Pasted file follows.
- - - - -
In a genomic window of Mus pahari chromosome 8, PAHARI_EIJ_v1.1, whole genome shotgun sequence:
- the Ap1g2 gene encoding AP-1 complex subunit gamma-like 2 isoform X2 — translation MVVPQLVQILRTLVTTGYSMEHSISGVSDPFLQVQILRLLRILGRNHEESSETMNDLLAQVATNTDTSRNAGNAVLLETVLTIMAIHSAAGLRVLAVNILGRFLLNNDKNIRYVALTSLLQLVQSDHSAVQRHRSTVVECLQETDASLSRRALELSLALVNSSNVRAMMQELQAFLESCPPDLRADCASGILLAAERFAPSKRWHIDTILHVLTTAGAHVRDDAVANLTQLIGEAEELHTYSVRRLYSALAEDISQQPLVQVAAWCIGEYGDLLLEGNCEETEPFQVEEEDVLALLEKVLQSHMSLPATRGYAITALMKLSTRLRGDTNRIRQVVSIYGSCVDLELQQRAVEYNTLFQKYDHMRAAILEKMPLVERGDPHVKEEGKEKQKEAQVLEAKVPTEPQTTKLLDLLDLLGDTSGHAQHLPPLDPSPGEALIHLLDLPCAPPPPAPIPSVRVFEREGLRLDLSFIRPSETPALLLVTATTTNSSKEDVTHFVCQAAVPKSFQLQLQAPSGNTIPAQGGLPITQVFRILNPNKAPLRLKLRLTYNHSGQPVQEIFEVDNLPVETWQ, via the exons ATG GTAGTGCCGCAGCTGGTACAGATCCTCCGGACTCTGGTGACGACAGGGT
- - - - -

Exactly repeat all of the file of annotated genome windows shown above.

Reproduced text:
In a genomic window of Mus pahari chromosome 8, PAHARI_EIJ_v1.1, whole genome shotgun sequence:
- the Ap1g2 gene encoding AP-1 complex subunit gamma-like 2 isoform X2 — translation MVVPQLVQILRTLVTTGYSMEHSISGVSDPFLQVQILRLLRILGRNHEESSETMNDLLAQVATNTDTSRNAGNAVLLETVLTIMAIHSAAGLRVLAVNILGRFLLNNDKNIRYVALTSLLQLVQSDHSAVQRHRSTVVECLQETDASLSRRALELSLALVNSSNVRAMMQELQAFLESCPPDLRADCASGILLAAERFAPSKRWHIDTILHVLTTAGAHVRDDAVANLTQLIGEAEELHTYSVRRLYSALAEDISQQPLVQVAAWCIGEYGDLLLEGNCEETEPFQVEEEDVLALLEKVLQSHMSLPATRGYAITALMKLSTRLRGDTNRIRQVVSIYGSCVDLELQQRAVEYNTLFQKYDHMRAAILEKMPLVERGDPHVKEEGKEKQKEAQVLEAKVPTEPQTTKLLDLLDLLGDTSGHAQHLPPLDPSPGEALIHLLDLPCAPPPPAPIPSVRVFEREGLRLDLSFIRPSETPALLLVTATTTNSSKEDVTHFVCQAAVPKSFQLQLQAPSGNTIPAQGGLPITQVFRILNPNKAPLRLKLRLTYNHSGQPVQEIFEVDNLPVETWQ, via the exons ATG GTAGTGCCGCAGCTGGTACAGATCCTCCGGACTCTGGTGACGACAGGGT